What’s in Your Toolbox?
It’s officially August, which means it’s time to dust off your technology toolbox and think ahead to the coming year!
Research suggests that properly used technology can enhance student learning by creating opportunities for increased engagement and collaboration, allowing for more creativity and differentiated pacing, and expanding the learning environment beyond the four walls of your classroom. But how do you know what tool is right for you?
Having the right tool for the job is essential in every field, no more so than in education. With so many new products and updates coming out every day, however, knowing what tools are available can be a full time job, making it nearly impossible once the school year starts. That makes summer the perfect time to get ahead! Whether you’re an app authority, or a technology tyro, your toolbox can always use some new inspiration.
Enter the BetterLesson Master Teachers. These talented educators from across the country pepper their lessons with some of the best, most high-leverage technology available. All their lessons and the accompanying resources are available for free on the BetterLesson site! The lessons linked below highlight tried-and-true tools that can enhance great lessons to make them truly spectacular.
Suggestions for formative assessment:
Socrative: This web-based student response platform allows students to submit answers to your quizzes on any web-enabled device. Multiple choice questions are graded instantly and you can track student progress in real time through the teacher dashboard.
In this lesson, SiriNam Khalsa uses Socrative to conduct an open-book quiz in this 9th grade ELA lesson.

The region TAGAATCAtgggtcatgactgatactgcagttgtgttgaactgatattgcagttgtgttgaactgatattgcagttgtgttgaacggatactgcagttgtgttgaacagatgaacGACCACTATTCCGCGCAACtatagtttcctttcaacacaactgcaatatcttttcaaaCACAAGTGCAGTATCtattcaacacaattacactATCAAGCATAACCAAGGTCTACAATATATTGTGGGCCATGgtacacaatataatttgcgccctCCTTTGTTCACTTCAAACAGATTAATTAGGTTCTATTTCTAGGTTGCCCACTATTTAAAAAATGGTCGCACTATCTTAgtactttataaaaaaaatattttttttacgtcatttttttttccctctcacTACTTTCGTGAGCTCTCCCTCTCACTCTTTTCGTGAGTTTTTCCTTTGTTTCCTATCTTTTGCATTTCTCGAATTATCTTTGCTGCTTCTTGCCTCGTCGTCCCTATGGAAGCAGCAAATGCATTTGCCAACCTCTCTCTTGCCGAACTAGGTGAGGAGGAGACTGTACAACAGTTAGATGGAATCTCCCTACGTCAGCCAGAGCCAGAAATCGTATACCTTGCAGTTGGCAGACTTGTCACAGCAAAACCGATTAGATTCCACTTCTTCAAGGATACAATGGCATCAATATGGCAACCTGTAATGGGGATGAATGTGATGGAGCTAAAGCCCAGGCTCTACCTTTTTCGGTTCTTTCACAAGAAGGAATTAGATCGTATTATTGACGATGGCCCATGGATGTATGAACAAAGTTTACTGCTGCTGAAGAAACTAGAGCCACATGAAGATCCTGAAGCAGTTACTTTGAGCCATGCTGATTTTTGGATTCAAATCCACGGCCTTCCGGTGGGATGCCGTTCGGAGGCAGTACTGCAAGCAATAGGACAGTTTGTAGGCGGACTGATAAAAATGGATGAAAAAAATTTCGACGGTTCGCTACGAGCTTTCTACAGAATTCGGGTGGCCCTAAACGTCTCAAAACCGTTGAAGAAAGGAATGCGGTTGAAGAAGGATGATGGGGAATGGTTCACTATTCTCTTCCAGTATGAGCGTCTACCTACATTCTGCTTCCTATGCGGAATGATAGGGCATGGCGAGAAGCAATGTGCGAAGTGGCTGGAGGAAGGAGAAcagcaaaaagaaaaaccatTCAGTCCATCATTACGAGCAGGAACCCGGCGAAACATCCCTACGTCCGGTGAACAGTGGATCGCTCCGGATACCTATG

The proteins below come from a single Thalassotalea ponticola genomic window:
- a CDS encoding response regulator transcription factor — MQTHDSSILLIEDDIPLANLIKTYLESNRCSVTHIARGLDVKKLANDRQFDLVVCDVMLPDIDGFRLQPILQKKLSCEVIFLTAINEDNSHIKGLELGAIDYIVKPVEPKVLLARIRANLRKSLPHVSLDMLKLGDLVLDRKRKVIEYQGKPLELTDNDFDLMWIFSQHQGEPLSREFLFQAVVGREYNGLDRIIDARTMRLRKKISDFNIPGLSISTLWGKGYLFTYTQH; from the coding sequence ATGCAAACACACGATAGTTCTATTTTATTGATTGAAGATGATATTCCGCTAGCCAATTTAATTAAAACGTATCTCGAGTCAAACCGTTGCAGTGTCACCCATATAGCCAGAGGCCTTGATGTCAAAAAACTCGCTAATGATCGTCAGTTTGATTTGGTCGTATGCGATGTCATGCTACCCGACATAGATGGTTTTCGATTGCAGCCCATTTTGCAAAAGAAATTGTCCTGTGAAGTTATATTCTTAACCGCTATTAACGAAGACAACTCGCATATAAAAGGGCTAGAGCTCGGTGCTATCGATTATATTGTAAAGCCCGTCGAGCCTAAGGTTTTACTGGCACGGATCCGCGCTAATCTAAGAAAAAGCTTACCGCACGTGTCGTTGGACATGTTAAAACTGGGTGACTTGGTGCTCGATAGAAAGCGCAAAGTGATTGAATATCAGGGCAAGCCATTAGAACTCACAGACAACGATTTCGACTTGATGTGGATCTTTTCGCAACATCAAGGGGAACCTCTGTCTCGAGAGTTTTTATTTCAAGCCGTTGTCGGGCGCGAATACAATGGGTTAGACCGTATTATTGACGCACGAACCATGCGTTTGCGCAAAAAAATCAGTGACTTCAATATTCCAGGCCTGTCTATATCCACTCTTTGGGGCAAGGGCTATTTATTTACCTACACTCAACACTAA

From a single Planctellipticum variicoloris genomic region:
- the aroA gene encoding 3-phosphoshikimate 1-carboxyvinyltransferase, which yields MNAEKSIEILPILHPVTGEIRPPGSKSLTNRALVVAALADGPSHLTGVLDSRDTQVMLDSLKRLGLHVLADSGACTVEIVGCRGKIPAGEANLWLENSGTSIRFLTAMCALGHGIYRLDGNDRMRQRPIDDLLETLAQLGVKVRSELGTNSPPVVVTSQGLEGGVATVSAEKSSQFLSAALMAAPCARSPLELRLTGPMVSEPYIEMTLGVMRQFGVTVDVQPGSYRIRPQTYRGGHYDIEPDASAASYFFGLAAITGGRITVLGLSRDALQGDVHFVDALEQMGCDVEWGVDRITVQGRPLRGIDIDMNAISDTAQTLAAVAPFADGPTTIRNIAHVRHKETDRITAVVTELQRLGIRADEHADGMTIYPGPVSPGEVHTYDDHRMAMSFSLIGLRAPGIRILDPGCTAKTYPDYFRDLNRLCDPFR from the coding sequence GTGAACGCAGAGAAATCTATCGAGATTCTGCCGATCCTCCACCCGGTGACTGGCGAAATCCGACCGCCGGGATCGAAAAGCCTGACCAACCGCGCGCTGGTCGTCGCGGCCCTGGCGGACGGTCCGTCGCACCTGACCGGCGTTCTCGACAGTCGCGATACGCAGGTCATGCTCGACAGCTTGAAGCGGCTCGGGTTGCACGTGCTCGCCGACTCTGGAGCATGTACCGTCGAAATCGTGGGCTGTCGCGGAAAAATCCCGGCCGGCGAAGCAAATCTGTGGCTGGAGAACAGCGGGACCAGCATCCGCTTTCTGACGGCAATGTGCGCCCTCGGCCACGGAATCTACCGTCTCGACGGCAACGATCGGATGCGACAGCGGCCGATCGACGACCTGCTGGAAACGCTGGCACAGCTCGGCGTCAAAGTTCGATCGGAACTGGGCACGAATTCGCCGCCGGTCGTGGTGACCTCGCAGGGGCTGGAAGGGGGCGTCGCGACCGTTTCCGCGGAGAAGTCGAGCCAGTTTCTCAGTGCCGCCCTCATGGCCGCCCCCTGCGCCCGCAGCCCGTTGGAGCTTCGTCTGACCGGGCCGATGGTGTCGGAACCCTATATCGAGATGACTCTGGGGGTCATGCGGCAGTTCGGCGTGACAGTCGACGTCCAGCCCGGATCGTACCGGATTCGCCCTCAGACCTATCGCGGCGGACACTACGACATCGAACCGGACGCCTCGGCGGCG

Kahoot!: Kahoot! takes rigorous, game-based formative assessment to a new level of student engagement and excitement.
Mariana Garcia Serrato uses Kahoot! to conduct a review game in her 7th grade science class.
Watch Daniel Guerrero reflect on why he uses Kahoot! with his 5th grade math students.
Poll Everywhere: This web-based response system is great for anonymous polling or feedback, for when you don’t need a student name tied to an answer. Present responses in a graph, as text, or even a snazzy word cloud.
Devon O’Brien uses Poll Everywhere to hook her 8th grade ELA students into the lesson.
Suggestions for teacher workflow and classroom management:
Turnitin.com: Not only a plagiarism checker, Turnitin offers a simplified way to collect, grade, and give feedback on student work.
In this lesson, 11th grade ELA teacher, Cassy McCoy Carey uses Turnitin as a teaching tool to help her students learn about proper citation and even grammar.
Edmodo.com: Extend your class beyond the confines of the school day with this social networking platform. You and your students can share ideas and work through problems in a safe and secure online space.
See how Christa Lemily gets her 8th grade math students talking about math at home.
Gooru: This online platform allows you to create collections of multimedia resources (video, audio, websites, documents quizzes, etc) for your students to access in or out of class.
Watch Johanna Paraiso discuss the benefits of a Gooru collection.
ClassDojo: This powerful classroom management tool is quick to set up and enables teachers to reinforce and encourage positive behavior in the classroom, and communicate with families.
See how Jennifer Martinez uses ClassDojo with her 3rd grade ELA class.
Classcraft: An educational role-playing game, Classcraft aims to supplement classroom learning by encouraging teamwork and increasing student motivation. This is a great option for older students.
Read Jessica Anderson’s explanation of this classroom management strategy.
Technology is wonderful in the hands of a skilled teacher, but its real game-changing potential comes when placed in the hands of students. As a teacher, you don’t have to be an expert, you just have to create the opportunity. A well-designed, rigorous assignment, like those below will provide the impetus for your students to truly amaze you.